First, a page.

The Books of 2014

My goal for 2014 was to read 30 books. I did that, plus three. Of those, I only gave a 1-star review to one title, with everything else getting at least three stars. That’s a pretty good year of reading. I thought I’d recap the highlights here, as I tend to do at the start or end of every year.

I’d be hard pressed to pick one and say it was the best book of the year, as there were several that were excellent reads. The one that had the biggest impact on me, that came into my hands at the perfect moment, was Herman Hesse’s Siddhartha. It was part of a “search for meaning” binge I went on this year that included Yann Martel’s The Life of Pi (the second best of this set) and Paulo Coelho’s The Alchemist (the one I liked the least). I ended up teaching Hesse’s novel to my seniors last semester; they were not as moved by the story as I was, and all they remember about the movie is the sex scene.

I read all of Jonathan Maberry’s Rot and Ruin series about a zombie apocalypse. This set of four young adults books was good overall, but there were things that irritated me, most notably the protagonist’s inability to learn anything as the story progressed. Still, not a bad series and I don’t regret my time in Maberry’s world.

Gabrielle Zivon’s The Storied Life of A.J. Fikry and John Williams’s Stoner were two books I liked much, much more than I anticipated. Ironically, there was a huge similarity to the endings of each that I just now realized. Anyone who loves books should read Fikry and anyone who teaches, particularly English, should read Stoner. Fantastic books.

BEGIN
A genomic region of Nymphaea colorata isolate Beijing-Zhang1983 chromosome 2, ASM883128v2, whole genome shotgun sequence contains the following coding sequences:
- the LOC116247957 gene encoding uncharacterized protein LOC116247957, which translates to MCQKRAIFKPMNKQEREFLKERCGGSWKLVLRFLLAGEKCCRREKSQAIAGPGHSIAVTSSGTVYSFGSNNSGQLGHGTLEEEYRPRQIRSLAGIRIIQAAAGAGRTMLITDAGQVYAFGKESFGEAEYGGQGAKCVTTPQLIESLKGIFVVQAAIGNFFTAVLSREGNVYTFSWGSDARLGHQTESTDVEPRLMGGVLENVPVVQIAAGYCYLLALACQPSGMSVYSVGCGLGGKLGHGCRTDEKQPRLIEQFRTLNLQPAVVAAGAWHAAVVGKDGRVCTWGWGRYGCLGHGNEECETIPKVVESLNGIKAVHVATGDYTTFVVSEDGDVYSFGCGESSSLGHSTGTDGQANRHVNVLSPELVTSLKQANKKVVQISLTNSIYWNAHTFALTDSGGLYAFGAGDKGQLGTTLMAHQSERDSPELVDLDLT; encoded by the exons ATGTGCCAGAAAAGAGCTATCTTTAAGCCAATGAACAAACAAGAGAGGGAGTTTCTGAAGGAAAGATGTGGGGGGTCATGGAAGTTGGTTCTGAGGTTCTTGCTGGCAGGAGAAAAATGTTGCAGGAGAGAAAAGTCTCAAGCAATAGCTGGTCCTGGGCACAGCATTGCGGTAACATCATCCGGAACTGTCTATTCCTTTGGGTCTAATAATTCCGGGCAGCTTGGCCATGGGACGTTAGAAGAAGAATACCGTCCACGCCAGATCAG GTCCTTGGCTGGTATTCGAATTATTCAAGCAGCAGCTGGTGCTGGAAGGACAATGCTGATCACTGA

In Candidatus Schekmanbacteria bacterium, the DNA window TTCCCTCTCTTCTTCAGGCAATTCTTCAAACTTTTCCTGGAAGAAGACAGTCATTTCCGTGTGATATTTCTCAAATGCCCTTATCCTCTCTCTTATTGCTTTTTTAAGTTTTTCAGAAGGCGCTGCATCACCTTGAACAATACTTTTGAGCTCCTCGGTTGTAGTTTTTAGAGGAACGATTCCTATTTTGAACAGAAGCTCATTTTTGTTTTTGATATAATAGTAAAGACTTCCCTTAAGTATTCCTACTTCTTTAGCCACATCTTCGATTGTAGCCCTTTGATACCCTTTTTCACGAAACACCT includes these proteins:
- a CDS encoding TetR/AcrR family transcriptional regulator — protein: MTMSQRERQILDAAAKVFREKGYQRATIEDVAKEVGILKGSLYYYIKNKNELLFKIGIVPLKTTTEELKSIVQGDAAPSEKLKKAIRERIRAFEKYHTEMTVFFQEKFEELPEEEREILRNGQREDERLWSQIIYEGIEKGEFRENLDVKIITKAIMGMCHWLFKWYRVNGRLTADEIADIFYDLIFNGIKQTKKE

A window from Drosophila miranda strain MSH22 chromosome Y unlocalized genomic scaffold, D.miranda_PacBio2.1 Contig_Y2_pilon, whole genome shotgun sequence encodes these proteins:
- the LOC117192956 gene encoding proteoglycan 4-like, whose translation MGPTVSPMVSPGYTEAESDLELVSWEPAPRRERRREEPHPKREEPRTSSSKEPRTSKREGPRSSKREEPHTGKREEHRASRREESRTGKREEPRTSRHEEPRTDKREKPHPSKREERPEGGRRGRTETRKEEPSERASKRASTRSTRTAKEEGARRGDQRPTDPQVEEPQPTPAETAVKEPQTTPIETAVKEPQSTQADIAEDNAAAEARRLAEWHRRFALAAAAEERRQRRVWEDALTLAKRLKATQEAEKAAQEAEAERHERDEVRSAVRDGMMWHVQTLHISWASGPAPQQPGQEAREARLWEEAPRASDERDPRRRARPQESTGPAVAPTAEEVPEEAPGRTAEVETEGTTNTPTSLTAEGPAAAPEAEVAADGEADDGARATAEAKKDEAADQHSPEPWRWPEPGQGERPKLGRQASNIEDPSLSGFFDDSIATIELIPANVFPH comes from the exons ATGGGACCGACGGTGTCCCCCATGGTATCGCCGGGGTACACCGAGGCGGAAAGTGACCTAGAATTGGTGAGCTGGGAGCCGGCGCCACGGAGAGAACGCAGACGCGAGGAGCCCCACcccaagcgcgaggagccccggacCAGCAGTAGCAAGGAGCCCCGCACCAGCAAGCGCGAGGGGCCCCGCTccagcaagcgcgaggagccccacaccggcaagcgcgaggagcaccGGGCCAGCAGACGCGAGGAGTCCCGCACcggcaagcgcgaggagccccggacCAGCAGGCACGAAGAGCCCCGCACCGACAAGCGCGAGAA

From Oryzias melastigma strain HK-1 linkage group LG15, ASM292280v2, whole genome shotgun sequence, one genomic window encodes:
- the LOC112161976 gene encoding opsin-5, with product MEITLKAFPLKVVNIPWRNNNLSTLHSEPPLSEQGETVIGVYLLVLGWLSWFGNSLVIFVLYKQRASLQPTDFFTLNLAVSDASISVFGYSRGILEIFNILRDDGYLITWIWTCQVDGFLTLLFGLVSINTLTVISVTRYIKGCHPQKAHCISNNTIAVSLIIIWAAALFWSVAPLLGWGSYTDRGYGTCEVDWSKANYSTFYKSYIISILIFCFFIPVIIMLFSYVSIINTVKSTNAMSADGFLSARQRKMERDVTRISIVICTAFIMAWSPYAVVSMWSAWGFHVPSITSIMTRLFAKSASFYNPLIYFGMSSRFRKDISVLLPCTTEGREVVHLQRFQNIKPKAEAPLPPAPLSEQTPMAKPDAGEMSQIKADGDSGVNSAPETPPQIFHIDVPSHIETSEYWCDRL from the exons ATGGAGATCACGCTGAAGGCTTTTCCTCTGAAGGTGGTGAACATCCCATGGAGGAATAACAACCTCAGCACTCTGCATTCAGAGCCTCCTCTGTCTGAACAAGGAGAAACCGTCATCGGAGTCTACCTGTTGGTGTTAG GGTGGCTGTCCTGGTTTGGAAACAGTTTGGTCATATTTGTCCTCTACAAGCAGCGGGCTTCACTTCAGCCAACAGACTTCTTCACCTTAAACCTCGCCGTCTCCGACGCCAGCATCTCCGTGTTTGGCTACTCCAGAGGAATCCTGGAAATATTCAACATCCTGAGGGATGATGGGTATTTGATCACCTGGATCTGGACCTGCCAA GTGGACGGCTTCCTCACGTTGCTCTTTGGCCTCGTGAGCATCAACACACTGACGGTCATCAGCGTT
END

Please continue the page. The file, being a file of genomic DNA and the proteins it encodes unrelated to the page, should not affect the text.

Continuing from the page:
There were two novels given to me by students who are like adopted daughters to me. A gift of literature is incredibly personal and the best thing you can offer me, particularly when it is your own favorite. The first was Louis Lowry’s The Giver, which I enjoyed, though I think it suffered a little due to the hype and expectations built over the years prior to my reading. The second was David Mitchell’s Cloud Atlas, a bizarre and complex story that it took me a while to get into, but once I did I was completely hooked. I do have to admit that it took me forever to finish it and watching the movie helped me understand some parts that I didn’t get, maybe because of the delays between reading sessions.

There were a few non-fiction books on my list this year, including the (co-authored) autobiographies from KISS’s Peter Criss and Paul Stanley. The Starchild won a lot of respect for his story. Mostly, though, the books made me wish for an unbiased KISS biography to get to the truth of things like Peter and Ace’s treatment and behavior during the reunion era.

There were some re-reads this year, as always. Some are things I teach every year. The one I most enjoyed was Richard Adams’s Watership Down. Such memories attached to that wonderful book! It still boggles my mind that a junior high librarian who taught advanced reading to me in eighth grade had such an impact on my all-time list of favorite books. Thank you, Virginia Atchinson!

Missing from this list is anything by George R.R. Martin. C’mon man, I need more Song of Ice and Fire!

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